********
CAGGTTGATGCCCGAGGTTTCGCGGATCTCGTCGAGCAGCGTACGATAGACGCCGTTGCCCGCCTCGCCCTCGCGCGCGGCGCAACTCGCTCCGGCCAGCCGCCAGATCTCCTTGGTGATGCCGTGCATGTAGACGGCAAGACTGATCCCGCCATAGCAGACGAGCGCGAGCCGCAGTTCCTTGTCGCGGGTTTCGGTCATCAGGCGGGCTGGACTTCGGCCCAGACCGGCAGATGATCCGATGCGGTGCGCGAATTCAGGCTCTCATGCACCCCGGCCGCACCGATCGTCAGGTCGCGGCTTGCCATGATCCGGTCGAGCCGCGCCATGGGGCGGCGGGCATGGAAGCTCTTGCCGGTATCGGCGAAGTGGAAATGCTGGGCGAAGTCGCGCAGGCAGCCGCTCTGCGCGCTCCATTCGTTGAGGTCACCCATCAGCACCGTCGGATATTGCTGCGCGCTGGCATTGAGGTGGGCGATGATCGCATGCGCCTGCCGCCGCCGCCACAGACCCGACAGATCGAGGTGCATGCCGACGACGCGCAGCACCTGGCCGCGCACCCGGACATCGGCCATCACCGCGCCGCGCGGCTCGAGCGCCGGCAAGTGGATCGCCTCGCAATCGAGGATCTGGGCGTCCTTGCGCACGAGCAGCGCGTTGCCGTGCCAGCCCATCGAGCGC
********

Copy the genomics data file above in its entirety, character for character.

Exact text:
CAGGTTGATGCCCGAGGTTTCGCGGATCTCGTCGAGCAGCGTACGATAGACGCCGTTGCCCGCCTCGCCCTCGCGCGCGGCGCAACTCGCTCCGGCCAGCCGCCAGATCTCCTTGGTGATGCCGTGCATGTAGACGGCAAGACTGATCCCGCCATAGCAGACGAGCGCGAGCCGCAGTTCCTTGTCGCGGGTTTCGGTCATCAGGCGGGCTGGACTTCGGCCCAGACCGGCAGATGATCCGATGCGGTGCGCGAATTCAGGCTCTCATGCACCCCGGCCGCACCGATCGTCAGGTCGCGGCTTGCCATGATCCGGTCGAGCCGCGCCATGGGGCGGCGGGCATGGAAGCTCTTGCCGGTATCGGCGAAGTGGAAATGCTGGGCGAAGTCGCGCAGGCAGCCGCTCTGCGCGCTCCATTCGTTGAGGTCACCCATCAGCACCGTCGGATATTGCTGCGCGCTGGCATTGAGGTGGGCGATGATCGCATGCGCCTGCCGCCGCCGCCACAGACCCGACAGATCGAGGTGCATGCCGACGACGCGCAGCACCTGGCCGCGCACCCGGACATCGGCCATCACCGCGCCGCGCGGCTCGAGCGCCGGCAAGTGGATCGCCTCGCAATCGAGGATCTGGGCGTCCTTGCGCACGAGCAGCGCGTTGCCGTGCCAGCCCATCGAGCGC